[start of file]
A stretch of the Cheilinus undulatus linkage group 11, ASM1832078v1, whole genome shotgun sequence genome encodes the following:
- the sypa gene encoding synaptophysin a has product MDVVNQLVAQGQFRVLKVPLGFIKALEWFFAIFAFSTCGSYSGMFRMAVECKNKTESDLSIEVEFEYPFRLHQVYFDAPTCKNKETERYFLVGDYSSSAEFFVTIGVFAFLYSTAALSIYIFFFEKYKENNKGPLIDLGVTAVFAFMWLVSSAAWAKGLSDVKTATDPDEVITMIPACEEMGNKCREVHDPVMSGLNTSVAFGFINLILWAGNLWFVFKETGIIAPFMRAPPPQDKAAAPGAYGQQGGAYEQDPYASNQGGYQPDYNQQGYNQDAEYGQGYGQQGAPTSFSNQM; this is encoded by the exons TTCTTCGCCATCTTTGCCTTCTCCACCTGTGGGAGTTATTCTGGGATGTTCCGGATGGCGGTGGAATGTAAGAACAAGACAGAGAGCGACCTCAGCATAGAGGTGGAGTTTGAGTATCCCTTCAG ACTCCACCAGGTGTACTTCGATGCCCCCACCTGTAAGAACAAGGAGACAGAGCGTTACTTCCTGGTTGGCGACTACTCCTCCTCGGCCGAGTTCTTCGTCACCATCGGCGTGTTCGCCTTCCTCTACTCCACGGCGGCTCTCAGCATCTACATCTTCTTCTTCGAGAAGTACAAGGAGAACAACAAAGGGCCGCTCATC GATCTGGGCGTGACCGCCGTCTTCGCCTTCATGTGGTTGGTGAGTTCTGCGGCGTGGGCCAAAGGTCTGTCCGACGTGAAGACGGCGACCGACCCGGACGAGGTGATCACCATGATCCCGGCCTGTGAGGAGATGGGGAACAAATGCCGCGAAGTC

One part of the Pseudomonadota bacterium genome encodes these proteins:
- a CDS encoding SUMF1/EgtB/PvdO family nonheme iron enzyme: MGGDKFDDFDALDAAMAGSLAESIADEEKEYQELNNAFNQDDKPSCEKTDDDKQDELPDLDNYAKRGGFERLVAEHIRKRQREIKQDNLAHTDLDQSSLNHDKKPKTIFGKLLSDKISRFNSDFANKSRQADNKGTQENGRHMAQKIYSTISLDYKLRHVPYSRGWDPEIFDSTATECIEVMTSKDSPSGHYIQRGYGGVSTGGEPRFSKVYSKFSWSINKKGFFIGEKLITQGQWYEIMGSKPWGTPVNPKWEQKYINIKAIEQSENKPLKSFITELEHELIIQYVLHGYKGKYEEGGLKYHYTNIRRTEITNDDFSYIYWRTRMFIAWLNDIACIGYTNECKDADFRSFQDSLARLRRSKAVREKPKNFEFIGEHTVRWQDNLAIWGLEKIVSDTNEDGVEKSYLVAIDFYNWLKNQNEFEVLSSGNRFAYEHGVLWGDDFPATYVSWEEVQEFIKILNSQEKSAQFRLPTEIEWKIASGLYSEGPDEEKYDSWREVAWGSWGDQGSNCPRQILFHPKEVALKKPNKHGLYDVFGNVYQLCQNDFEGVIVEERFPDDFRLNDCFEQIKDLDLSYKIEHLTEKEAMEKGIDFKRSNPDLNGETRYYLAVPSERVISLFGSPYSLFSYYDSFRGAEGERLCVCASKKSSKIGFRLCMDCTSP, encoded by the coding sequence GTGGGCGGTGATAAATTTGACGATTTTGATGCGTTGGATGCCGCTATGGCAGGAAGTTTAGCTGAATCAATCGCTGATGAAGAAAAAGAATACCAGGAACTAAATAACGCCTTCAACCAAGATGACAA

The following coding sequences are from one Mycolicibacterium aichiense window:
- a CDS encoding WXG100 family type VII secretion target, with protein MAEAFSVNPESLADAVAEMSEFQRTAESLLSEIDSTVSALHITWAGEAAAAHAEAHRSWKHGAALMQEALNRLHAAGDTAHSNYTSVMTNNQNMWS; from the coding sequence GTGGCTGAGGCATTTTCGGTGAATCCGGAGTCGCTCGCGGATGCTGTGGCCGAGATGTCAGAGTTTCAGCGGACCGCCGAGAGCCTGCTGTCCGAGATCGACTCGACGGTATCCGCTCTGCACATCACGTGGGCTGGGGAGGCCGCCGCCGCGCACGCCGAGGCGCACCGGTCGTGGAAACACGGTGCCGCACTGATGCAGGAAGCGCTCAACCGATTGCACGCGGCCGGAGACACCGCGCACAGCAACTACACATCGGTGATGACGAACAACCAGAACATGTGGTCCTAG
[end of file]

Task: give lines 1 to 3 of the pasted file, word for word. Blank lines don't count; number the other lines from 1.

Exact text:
A stretch of the Cheilinus undulatus linkage group 11, ASM1832078v1, whole genome shotgun sequence genome encodes the following:
- the sypa gene encoding synaptophysin a has product MDVVNQLVAQGQFRVLKVPLGFIKALEWFFAIFAFSTCGSYSGMFRMAVECKNKTESDLSIEVEFEYPFRLHQVYFDAPTCKNKETERYFLVGDYSSSAEFFVTIGVFAFLYSTAALSIYIFFFEKYKENNKGPLIDLGVTAVFAFMWLVSSAAWAKGLSDVKTATDPDEVITMIPACEEMGNKCREVHDPVMSGLNTSVAFGFINLILWAGNLWFVFKETGIIAPFMRAPPPQDKAAAPGAYGQQGGAYEQDPYASNQGGYQPDYNQQGYNQDAEYGQGYGQQGAPTSFSNQM; this is encoded by the exons TTCTTCGCCATCTTTGCCTTCTCCACCTGTGGGAGTTATTCTGGGATGTTCCGGATGGCGGTGGAATGTAAGAACAAGACAGAGAGCGACCTCAGCATAGAGGTGGAGTTTGAGTATCCCTTCAG ACTCCACCAGGTGTACTTCGATGCCCCCACCTGTAAGAACAAGGAGACAGAGCGTTACTTCCTGGTTGGCGACTACTCCTCCTCGGCCGAGTTCTTCGTCACCATCGGCGTGTTCGCCTTCCTCTACTCCACGGCGGCTCTCAGCATCTACATCTTCTTCTTCGAGAAGTACAAGGAGAACAACAAAGGGCCGCTCATC GATCTGGGCGTGACCGCCGTCTTCGCCTTCATGTGGTTGGTGAGTTCTGCGGCGTGGGCCAAAGGTCTGTCCGACGTGAAGACGGCGACCGACCCGGACGAGGTGATCACCATGATCCCGGCCTGTGAGGAGATGGGGAACAAATGCCGCGAAGTC

One part of the Pseudomonadota bacterium genome encodes these proteins: